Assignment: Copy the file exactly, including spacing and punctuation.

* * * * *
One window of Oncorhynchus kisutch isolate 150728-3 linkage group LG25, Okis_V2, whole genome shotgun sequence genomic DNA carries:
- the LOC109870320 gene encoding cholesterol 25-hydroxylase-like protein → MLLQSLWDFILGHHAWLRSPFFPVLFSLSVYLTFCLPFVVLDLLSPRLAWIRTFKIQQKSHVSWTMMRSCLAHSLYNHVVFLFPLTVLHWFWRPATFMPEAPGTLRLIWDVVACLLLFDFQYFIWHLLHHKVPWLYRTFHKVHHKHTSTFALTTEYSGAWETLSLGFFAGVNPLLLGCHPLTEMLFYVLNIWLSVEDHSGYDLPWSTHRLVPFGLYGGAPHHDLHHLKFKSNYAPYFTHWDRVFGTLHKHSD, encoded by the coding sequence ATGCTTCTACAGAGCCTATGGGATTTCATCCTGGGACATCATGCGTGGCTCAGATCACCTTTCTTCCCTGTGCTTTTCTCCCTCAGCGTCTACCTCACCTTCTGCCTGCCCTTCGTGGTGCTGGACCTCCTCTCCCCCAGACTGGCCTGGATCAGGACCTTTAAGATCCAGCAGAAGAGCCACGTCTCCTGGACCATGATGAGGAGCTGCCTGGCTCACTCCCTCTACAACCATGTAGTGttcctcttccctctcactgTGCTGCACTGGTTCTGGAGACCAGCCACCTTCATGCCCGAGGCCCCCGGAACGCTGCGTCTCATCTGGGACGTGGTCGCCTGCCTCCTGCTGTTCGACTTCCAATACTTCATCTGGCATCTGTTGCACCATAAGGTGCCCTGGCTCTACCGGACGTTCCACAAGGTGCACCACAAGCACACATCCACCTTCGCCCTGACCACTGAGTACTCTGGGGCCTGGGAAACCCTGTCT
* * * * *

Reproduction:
One window of Oncorhynchus kisutch isolate 150728-3 linkage group LG25, Okis_V2, whole genome shotgun sequence genomic DNA carries:
- the LOC109870320 gene encoding cholesterol 25-hydroxylase-like protein → MLLQSLWDFILGHHAWLRSPFFPVLFSLSVYLTFCLPFVVLDLLSPRLAWIRTFKIQQKSHVSWTMMRSCLAHSLYNHVVFLFPLTVLHWFWRPATFMPEAPGTLRLIWDVVACLLLFDFQYFIWHLLHHKVPWLYRTFHKVHHKHTSTFALTTEYSGAWETLSLGFFAGVNPLLLGCHPLTEMLFYVLNIWLSVEDHSGYDLPWSTHRLVPFGLYGGAPHHDLHHLKFKSNYAPYFTHWDRVFGTLHKHSD, encoded by the coding sequence ATGCTTCTACAGAGCCTATGGGATTTCATCCTGGGACATCATGCGTGGCTCAGATCACCTTTCTTCCCTGTGCTTTTCTCCCTCAGCGTCTACCTCACCTTCTGCCTGCCCTTCGTGGTGCTGGACCTCCTCTCCCCCAGACTGGCCTGGATCAGGACCTTTAAGATCCAGCAGAAGAGCCACGTCTCCTGGACCATGATGAGGAGCTGCCTGGCTCACTCCCTCTACAACCATGTAGTGttcctcttccctctcactgTGCTGCACTGGTTCTGGAGACCAGCCACCTTCATGCCCGAGGCCCCCGGAACGCTGCGTCTCATCTGGGACGTGGTCGCCTGCCTCCTGCTGTTCGACTTCCAATACTTCATCTGGCATCTGTTGCACCATAAGGTGCCCTGGCTCTACCGGACGTTCCACAAGGTGCACCACAAGCACACATCCACCTTCGCCCTGACCACTGAGTACTCTGGGGCCTGGGAAACCCTGTCT